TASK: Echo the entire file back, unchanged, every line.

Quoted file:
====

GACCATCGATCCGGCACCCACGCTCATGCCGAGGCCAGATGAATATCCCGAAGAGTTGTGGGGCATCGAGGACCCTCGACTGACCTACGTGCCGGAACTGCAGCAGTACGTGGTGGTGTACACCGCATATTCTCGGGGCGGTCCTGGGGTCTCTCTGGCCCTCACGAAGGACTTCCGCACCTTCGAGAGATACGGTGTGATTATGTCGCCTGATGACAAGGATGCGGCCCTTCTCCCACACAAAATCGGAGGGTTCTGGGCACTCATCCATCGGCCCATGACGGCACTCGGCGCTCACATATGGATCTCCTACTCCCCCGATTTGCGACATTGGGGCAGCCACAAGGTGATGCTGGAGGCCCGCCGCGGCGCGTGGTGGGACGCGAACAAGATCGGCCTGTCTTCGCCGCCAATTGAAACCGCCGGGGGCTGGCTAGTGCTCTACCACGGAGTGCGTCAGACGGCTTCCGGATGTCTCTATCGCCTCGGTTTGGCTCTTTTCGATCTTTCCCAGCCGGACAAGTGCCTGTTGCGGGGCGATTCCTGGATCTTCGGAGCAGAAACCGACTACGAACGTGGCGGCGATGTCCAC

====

GACCATCGATCCGGCACCCACGCTCATGCCGAGGCCAGATGAATATCCCGAAGAGTTGTGGGGCATCGAGGACCCTCGACTGACCTACGTGCCGGAACTGCAGCAGTACGTGGTGGTGTACACCGCATATTCTCGGGGCGGTCCTGGGGTCTCTCTGGCCCTCACGAAGGACTTCCGCACCTTCGAGAGATACGGTGTGATTATGTCGCCTGATGACAAGGATGCGGCCCTTCTCCCACACAAAATCGGAGGGTTCTGGGCACTCATCCATCGGCCCATGACGGCACTCGGCGCTCACATATGGATCTCCTACTCCCCCGATTTGCGACATTGGGGCAGCCACAAGGTGATGCTGGAGGCCCGCCGCGGCGCGTGGTGGGACGCGAACAAGATCGGCCTGTCTTCGCCGCCAATTGAAACCGCCGGGGGCTGGCTAGTGCTCTACCACGGAGTGCGTCAGACGGCTTCCGGATGTCTCTATCGCCTCGGTTTGGCTCTTTTCGATCTTTCCCAGCCGGACAAGTGCCTGTTGCGGGGCGATTCCTGGATCTTCGGAGCAGAAACCGACTACGAACGTGGCGGCGATGTCCAC